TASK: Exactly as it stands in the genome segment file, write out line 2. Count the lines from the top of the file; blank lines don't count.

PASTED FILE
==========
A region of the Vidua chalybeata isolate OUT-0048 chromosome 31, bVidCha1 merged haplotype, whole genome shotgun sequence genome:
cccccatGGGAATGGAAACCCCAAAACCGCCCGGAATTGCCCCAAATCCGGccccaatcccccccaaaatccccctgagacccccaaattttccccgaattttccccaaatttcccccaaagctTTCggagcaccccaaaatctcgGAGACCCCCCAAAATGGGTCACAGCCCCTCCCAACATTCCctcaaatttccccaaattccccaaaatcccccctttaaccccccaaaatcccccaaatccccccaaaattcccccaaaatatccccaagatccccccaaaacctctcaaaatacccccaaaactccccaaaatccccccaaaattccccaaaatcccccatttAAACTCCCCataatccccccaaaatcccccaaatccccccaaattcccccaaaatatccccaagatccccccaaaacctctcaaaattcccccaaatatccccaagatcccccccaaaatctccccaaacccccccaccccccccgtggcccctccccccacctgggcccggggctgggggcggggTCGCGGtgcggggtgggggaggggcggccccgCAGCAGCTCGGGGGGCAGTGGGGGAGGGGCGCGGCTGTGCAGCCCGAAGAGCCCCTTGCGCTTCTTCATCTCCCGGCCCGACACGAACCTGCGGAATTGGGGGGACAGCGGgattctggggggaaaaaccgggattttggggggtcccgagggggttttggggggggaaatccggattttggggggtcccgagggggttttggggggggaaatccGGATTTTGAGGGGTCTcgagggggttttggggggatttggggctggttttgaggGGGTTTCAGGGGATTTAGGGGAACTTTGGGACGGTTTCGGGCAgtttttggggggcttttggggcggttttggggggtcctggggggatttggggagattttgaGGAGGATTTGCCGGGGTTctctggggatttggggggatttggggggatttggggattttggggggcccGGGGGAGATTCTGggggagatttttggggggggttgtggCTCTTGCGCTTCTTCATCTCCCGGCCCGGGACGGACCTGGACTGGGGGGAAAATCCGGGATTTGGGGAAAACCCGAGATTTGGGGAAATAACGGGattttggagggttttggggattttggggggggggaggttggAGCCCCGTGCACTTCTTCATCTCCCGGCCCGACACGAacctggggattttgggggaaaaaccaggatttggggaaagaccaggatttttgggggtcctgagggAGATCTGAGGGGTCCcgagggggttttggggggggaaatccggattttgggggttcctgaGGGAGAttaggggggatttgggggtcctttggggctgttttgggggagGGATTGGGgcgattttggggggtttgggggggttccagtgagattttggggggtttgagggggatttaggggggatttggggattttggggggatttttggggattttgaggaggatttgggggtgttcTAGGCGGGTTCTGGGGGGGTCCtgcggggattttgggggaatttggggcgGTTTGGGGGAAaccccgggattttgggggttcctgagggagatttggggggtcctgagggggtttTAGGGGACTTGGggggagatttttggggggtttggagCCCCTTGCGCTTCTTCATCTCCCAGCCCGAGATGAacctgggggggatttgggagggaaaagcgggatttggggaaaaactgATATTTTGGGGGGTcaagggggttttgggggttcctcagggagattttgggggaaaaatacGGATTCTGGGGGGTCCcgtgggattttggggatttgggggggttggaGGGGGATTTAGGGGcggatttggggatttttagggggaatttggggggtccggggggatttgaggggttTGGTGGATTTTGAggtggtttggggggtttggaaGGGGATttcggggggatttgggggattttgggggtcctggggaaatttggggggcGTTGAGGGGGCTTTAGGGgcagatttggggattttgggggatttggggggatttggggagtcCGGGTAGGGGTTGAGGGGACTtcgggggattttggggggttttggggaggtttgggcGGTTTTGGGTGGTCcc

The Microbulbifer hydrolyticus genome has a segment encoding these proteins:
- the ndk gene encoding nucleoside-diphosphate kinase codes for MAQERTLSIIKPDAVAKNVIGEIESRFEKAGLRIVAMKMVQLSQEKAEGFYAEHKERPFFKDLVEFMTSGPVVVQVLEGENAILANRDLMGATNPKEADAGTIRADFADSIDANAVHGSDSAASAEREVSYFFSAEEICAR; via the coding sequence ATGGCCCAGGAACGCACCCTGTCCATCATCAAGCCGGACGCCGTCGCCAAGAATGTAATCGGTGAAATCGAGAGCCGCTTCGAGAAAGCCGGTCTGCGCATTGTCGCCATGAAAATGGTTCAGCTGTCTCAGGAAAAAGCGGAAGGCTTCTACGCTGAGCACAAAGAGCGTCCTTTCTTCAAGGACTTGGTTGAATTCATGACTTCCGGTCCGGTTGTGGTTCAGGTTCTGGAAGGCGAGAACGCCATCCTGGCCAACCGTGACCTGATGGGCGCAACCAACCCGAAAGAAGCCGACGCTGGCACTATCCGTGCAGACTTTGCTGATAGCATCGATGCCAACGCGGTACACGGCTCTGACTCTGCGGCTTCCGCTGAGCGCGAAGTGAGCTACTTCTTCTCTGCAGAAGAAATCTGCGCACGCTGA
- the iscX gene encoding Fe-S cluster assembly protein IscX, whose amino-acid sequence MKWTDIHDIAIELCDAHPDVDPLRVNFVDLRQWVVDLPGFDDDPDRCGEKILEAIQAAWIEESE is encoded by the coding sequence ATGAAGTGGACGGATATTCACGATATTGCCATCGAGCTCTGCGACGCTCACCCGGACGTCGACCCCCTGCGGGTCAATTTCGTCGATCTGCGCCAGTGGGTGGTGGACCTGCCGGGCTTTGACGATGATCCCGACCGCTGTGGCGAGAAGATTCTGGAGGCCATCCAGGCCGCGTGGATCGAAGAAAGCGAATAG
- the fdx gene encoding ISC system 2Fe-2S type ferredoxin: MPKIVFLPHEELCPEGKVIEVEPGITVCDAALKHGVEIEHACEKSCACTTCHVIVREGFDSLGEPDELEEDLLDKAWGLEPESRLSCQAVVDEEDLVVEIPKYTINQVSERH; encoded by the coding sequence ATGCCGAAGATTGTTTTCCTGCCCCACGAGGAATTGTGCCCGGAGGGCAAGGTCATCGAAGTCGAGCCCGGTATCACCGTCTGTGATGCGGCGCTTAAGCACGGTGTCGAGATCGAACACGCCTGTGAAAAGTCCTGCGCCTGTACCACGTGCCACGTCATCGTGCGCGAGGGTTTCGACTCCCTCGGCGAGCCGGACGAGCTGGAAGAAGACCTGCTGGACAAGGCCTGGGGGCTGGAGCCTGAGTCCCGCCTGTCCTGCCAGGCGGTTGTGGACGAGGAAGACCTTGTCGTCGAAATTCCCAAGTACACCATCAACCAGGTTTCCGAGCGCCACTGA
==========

cccccatGGGAATGGAAACCCCAAAACCGCCCGGAATTGCCCCAAATCCGGccccaatcccccccaaaatccccctgagacccccaaattttccccgaattttccccaaatttcccccaaagctTTCggagcaccccaaaatctcgGAGACCCCCCAAAATGGGTCACAGCCCCTCCCAACATTCCctcaaatttccccaaattccccaaaatcccccctttaaccccccaaaatcccccaaatccccccaaaattcccccaaaatatccccaagatccccccaaaacctctcaaaatacccccaaaactccccaaaatccccccaaaattccccaaaatcccccatttAAACTCCCCataatccccccaaaatcccccaaatccccccaaattcccccaaaatatccccaagatccccccaaaacctctcaaaattcccccaaatatccccaagatcccccccaaaatctccccaaacccccccaccccccccgtggcccctccccccacctgggcccggggctgggggcggggTCGCGGtgcggggtgggggaggggcggccccgCAGCAGCTCGGGGGGCAGTGGGGGAGGGGCGCGGCTGTGCAGCCCGAAGAGCCCCTTGCGCTTCTTCATCTCCCGGCCCGACACGAACCTGCGGAATTGGGGGGACAGCGGgattctggggggaaaaaccgggattttggggggtcccgagggggttttggggggggaaatccggattttggggggtcccgagggggttttggggggggaaatccGGATTTTGAGGGGTCTcgagggggttttggggggatttggggctggttttgaggGGGTTTCAGGGGATTTAGGGGAACTTTGGGACGGTTTCGGGCAgtttttggggggcttttggggcggttttggggggtcctggggggatttggggagattttgaGGAGGATTTGCCGGGGTTctctggggatttggggggatttggggggatttggggattttggggggcccGGGGGAGATTCTGggggagatttttggggggggttgtggCTCTTGCGCTTCTTCATCTCCCGGCCCGGGACGGACCTGGACTGGGGGGAAAATCCGGGATTTGGGGAAAACCCGAGATTTGGGGAAATAACGGGattttggagggttttggggattttggggggggggaggttggAGCCCCGTGCACTTCTTCATCTCCCGGCCCGACACGAacctggggattttgggggaaaaaccaggatttggggaaagaccaggatttttgggggtcctgagggAGATCTGAGGGGTCCcgagggggttttggggggggaaatccggattttgggggttcctgaGGGAGAttaggggggatttgggggtcctttggggctgttttgggggagGGATTGGGgcgattttggggggtttgggggggttccagtgagattttggggggtttgagggggatttaggggggatttggggattttggggggatttttggggattttgaggaggatttgggggtgttcTAGGCGGGTTCTGGGGGGGTCCtgcggggattttgggggaatttggggcgGTTTGGGGGAAaccccgggattttgggggttcctgagggagatttggggggtcctgagggggtttTAGGGGACTTGGggggagatttttggggggtttggagCCCCTTGCGCTTCTTCATCTCCCAGCCCGAGATGAacctgggggggatttgggagggaaaagcgggatttggggaaaaactgATATTTTGGGGGGTcaagggggttttgggggttcctcagggagattttgggggaaaaatacGGATTCTGGGGGGTCCcgtgggattttggggatttgggggggttggaGGGGGATTTAGGGGcggatttggggatttttagggggaatttggggggtccggggggatttgaggggttTGGTGGATTTTGAggtggtttggggggtttggaaGGGGATttcggggggatttgggggattttgggggtcctggggaaatttggggggcGTTGAGGGGGCTTTAGGGgcagatttggggattttgggggatttggggggatttggggagtcCGGGTAGGGGTTGAGGGGACTtcgggggattttggggggttttggggaggtttgggcGGTTTTGGGTGGTCcc